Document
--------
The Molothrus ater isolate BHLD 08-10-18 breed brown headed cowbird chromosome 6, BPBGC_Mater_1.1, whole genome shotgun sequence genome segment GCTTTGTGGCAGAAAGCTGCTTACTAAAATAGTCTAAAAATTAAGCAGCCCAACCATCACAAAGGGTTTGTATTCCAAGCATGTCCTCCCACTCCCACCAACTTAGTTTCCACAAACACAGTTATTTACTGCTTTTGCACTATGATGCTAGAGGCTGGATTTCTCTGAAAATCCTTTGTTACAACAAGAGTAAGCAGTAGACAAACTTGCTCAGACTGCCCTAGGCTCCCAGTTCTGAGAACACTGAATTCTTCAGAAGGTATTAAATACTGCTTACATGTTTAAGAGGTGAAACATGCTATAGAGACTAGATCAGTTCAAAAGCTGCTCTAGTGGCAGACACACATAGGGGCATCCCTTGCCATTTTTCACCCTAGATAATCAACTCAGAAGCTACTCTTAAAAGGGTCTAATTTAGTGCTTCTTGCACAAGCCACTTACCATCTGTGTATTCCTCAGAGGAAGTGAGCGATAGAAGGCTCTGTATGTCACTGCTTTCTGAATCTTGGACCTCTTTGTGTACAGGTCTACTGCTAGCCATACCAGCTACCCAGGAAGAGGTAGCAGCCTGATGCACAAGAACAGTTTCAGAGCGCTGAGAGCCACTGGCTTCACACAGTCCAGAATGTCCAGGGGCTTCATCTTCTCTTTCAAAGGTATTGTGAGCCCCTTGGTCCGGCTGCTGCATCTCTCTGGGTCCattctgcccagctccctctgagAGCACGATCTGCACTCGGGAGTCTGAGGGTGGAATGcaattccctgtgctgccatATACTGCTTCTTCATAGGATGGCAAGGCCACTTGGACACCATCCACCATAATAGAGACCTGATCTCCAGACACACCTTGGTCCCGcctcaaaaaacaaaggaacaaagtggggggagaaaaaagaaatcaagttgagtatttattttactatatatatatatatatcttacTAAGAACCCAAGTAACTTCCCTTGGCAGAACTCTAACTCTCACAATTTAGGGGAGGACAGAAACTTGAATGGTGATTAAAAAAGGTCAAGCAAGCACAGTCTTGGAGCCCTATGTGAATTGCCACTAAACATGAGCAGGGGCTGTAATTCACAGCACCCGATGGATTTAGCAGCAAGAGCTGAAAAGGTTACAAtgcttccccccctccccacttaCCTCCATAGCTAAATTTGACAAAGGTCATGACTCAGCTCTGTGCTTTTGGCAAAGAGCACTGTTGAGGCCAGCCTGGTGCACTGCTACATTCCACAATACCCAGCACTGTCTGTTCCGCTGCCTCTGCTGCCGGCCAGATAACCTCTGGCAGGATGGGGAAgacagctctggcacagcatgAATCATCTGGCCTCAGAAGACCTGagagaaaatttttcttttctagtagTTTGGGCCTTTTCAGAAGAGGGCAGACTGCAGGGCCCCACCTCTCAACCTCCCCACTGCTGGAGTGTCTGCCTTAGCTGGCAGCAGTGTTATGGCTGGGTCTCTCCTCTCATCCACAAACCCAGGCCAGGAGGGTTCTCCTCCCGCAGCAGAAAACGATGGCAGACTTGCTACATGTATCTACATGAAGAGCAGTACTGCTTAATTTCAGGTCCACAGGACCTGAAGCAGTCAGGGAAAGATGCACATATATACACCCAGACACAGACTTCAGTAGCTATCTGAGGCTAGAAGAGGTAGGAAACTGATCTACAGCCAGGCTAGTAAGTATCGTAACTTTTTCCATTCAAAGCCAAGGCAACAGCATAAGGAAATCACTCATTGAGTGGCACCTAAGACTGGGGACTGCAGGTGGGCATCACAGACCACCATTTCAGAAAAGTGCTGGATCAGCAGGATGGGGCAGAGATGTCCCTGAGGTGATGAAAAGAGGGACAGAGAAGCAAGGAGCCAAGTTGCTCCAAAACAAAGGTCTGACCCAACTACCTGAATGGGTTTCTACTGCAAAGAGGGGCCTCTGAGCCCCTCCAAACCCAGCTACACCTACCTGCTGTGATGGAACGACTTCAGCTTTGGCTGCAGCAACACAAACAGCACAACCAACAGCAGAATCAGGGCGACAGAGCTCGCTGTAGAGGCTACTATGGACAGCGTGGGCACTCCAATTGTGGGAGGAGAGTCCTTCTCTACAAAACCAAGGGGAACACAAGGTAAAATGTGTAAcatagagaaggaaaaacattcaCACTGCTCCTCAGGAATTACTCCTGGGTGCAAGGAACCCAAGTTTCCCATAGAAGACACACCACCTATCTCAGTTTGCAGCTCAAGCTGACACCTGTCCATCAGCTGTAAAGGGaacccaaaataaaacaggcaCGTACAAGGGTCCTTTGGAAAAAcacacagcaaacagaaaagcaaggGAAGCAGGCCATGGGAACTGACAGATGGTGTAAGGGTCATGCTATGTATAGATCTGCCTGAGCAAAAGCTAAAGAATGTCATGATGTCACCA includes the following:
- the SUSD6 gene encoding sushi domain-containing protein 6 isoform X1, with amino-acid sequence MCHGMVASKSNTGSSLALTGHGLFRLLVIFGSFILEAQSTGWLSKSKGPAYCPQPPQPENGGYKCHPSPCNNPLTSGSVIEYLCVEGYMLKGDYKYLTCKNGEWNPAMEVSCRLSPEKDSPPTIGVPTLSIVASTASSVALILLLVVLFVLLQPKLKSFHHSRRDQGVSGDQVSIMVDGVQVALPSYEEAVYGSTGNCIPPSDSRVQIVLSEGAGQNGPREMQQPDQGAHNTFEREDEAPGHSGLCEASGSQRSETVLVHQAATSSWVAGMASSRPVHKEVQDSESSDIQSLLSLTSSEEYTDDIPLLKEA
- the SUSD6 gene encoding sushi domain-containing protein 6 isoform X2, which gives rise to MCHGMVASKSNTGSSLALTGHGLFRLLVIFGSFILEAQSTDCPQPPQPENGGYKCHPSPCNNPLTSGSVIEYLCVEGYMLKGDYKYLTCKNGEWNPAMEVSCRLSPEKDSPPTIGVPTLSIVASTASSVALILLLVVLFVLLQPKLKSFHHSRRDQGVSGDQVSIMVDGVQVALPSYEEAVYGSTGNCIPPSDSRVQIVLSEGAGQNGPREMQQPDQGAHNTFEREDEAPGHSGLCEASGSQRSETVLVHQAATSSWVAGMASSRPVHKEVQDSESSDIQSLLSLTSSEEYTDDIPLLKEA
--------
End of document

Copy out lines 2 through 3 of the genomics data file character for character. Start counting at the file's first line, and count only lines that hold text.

- the SUSD6 gene encoding sushi domain-containing protein 6 isoform X1, with amino-acid sequence MCHGMVASKSNTGSSLALTGHGLFRLLVIFGSFILEAQSTGWLSKSKGPAYCPQPPQPENGGYKCHPSPCNNPLTSGSVIEYLCVEGYMLKGDYKYLTCKNGEWNPAMEVSCRLSPEKDSPPTIGVPTLSIVASTASSVALILLLVVLFVLLQPKLKSFHHSRRDQGVSGDQVSIMVDGVQVALPSYEEAVYGSTGNCIPPSDSRVQIVLSEGAGQNGPREMQQPDQGAHNTFEREDEAPGHSGLCEASGSQRSETVLVHQAATSSWVAGMASSRPVHKEVQDSESSDIQSLLSLTSSEEYTDDIPLLKEA
- the SUSD6 gene encoding sushi domain-containing protein 6 isoform X2, which gives rise to MCHGMVASKSNTGSSLALTGHGLFRLLVIFGSFILEAQSTDCPQPPQPENGGYKCHPSPCNNPLTSGSVIEYLCVEGYMLKGDYKYLTCKNGEWNPAMEVSCRLSPEKDSPPTIGVPTLSIVASTASSVALILLLVVLFVLLQPKLKSFHHSRRDQGVSGDQVSIMVDGVQVALPSYEEAVYGSTGNCIPPSDSRVQIVLSEGAGQNGPREMQQPDQGAHNTFEREDEAPGHSGLCEASGSQRSETVLVHQAATSSWVAGMASSRPVHKEVQDSESSDIQSLLSLTSSEEYTDDIPLLKEA